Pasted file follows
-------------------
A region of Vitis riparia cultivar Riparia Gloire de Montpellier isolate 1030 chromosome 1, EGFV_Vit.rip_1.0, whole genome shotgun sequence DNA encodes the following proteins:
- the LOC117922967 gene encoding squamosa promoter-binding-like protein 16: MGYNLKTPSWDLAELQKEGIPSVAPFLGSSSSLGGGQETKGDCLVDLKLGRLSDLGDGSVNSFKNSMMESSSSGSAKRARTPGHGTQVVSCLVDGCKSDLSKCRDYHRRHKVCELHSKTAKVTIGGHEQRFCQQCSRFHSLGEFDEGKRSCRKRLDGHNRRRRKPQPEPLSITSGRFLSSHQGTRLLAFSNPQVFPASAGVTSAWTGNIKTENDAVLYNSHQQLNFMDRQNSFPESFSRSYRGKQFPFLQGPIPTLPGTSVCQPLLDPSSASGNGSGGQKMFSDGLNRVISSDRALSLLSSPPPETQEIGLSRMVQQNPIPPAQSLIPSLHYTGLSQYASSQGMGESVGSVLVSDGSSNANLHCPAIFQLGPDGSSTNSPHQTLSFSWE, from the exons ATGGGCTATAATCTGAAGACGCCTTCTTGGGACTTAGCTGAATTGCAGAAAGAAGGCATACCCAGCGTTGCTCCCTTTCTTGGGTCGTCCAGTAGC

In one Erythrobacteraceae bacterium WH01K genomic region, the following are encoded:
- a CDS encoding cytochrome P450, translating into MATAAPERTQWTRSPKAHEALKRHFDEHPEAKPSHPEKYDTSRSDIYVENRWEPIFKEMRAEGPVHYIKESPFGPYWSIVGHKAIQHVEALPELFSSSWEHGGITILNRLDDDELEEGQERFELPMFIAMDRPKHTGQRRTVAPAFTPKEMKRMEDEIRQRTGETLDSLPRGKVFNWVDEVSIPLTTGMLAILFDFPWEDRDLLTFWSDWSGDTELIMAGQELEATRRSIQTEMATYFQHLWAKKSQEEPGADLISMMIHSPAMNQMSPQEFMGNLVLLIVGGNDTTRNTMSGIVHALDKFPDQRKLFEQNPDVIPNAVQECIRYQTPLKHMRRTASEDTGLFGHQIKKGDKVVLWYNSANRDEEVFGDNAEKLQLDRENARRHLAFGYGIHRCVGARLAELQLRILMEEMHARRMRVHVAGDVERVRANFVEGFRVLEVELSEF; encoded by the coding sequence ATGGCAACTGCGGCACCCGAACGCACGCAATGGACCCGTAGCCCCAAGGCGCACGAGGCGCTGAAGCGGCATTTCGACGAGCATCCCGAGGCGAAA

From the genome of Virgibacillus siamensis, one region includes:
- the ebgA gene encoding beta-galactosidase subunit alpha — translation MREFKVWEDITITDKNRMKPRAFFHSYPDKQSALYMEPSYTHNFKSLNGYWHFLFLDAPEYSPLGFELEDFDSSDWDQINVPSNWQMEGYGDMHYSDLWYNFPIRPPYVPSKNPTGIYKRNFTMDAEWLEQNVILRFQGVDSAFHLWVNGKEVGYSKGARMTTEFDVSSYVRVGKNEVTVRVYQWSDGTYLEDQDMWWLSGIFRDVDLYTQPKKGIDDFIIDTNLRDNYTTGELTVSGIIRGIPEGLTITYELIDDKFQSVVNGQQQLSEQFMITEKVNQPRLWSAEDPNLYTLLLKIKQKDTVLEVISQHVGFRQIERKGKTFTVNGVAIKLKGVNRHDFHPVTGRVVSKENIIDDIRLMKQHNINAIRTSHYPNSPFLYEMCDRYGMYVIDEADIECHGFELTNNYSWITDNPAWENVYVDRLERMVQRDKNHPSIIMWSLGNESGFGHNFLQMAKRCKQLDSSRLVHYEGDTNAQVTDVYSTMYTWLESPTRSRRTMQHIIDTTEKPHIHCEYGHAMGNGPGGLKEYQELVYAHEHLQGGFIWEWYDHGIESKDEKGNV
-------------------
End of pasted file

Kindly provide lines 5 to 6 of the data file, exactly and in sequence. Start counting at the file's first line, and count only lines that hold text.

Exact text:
From the genome of Virgibacillus siamensis, one region includes:
- the ebgA gene encoding beta-galactosidase subunit alpha — translation MREFKVWEDITITDKNRMKPRAFFHSYPDKQSALYMEPSYTHNFKSLNGYWHFLFLDAPEYSPLGFELEDFDSSDWDQINVPSNWQMEGYGDMHYSDLWYNFPIRPPYVPSKNPTGIYKRNFTMDAEWLEQNVILRFQGVDSAFHLWVNGKEVGYSKGARMTTEFDVSSYVRVGKNEVTVRVYQWSDGTYLEDQDMWWLSGIFRDVDLYTQPKKGIDDFIIDTNLRDNYTTGELTVSGIIRGIPEGLTITYELIDDKFQSVVNGQQQLSEQFMITEKVNQPRLWSAEDPNLYTLLLKIKQKDTVLEVISQHVGFRQIERKGKTFTVNGVAIKLKGVNRHDFHPVTGRVVSKENIIDDIRLMKQHNINAIRTSHYPNSPFLYEMCDRYGMYVIDEADIECHGFELTNNYSWITDNPAWENVYVDRLERMVQRDKNHPSIIMWSLGNESGFGHNFLQMAKRCKQLDSSRLVHYEGDTNAQVTDVYSTMYTWLESPTRSRRTMQHIIDTTEKPHIHCEYGHAMGNGPGGLKEYQELVYAHEHLQGGFIWEWYDHGIESKDEKGNV